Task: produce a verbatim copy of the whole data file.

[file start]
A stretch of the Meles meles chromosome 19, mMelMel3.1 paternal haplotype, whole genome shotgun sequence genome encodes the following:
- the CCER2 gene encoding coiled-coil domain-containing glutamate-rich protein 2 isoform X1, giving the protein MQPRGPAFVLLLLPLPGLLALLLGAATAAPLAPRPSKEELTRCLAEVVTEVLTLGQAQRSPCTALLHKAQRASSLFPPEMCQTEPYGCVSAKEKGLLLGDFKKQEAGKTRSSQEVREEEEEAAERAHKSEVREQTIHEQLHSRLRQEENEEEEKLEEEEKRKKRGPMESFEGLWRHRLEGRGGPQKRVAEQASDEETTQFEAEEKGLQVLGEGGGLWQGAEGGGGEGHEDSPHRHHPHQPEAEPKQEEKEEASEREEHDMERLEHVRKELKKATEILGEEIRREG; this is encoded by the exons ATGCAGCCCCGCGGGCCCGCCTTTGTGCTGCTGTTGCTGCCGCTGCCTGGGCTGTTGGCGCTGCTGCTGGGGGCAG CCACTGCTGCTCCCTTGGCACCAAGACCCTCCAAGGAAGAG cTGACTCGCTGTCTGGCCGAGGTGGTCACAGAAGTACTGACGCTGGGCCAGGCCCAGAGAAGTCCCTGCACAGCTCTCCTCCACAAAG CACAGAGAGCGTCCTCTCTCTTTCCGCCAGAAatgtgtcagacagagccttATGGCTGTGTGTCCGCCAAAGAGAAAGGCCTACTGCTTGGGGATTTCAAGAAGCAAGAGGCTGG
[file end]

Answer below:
A stretch of the Meles meles chromosome 19, mMelMel3.1 paternal haplotype, whole genome shotgun sequence genome encodes the following:
- the CCER2 gene encoding coiled-coil domain-containing glutamate-rich protein 2 isoform X1, giving the protein MQPRGPAFVLLLLPLPGLLALLLGAATAAPLAPRPSKEELTRCLAEVVTEVLTLGQAQRSPCTALLHKAQRASSLFPPEMCQTEPYGCVSAKEKGLLLGDFKKQEAGKTRSSQEVREEEEEAAERAHKSEVREQTIHEQLHSRLRQEENEEEEKLEEEEKRKKRGPMESFEGLWRHRLEGRGGPQKRVAEQASDEETTQFEAEEKGLQVLGEGGGLWQGAEGGGGEGHEDSPHRHHPHQPEAEPKQEEKEEASEREEHDMERLEHVRKELKKATEILGEEIRREG; this is encoded by the exons ATGCAGCCCCGCGGGCCCGCCTTTGTGCTGCTGTTGCTGCCGCTGCCTGGGCTGTTGGCGCTGCTGCTGGGGGCAG CCACTGCTGCTCCCTTGGCACCAAGACCCTCCAAGGAAGAG cTGACTCGCTGTCTGGCCGAGGTGGTCACAGAAGTACTGACGCTGGGCCAGGCCCAGAGAAGTCCCTGCACAGCTCTCCTCCACAAAG CACAGAGAGCGTCCTCTCTCTTTCCGCCAGAAatgtgtcagacagagccttATGGCTGTGTGTCCGCCAAAGAGAAAGGCCTACTGCTTGGGGATTTCAAGAAGCAAGAGGCTGG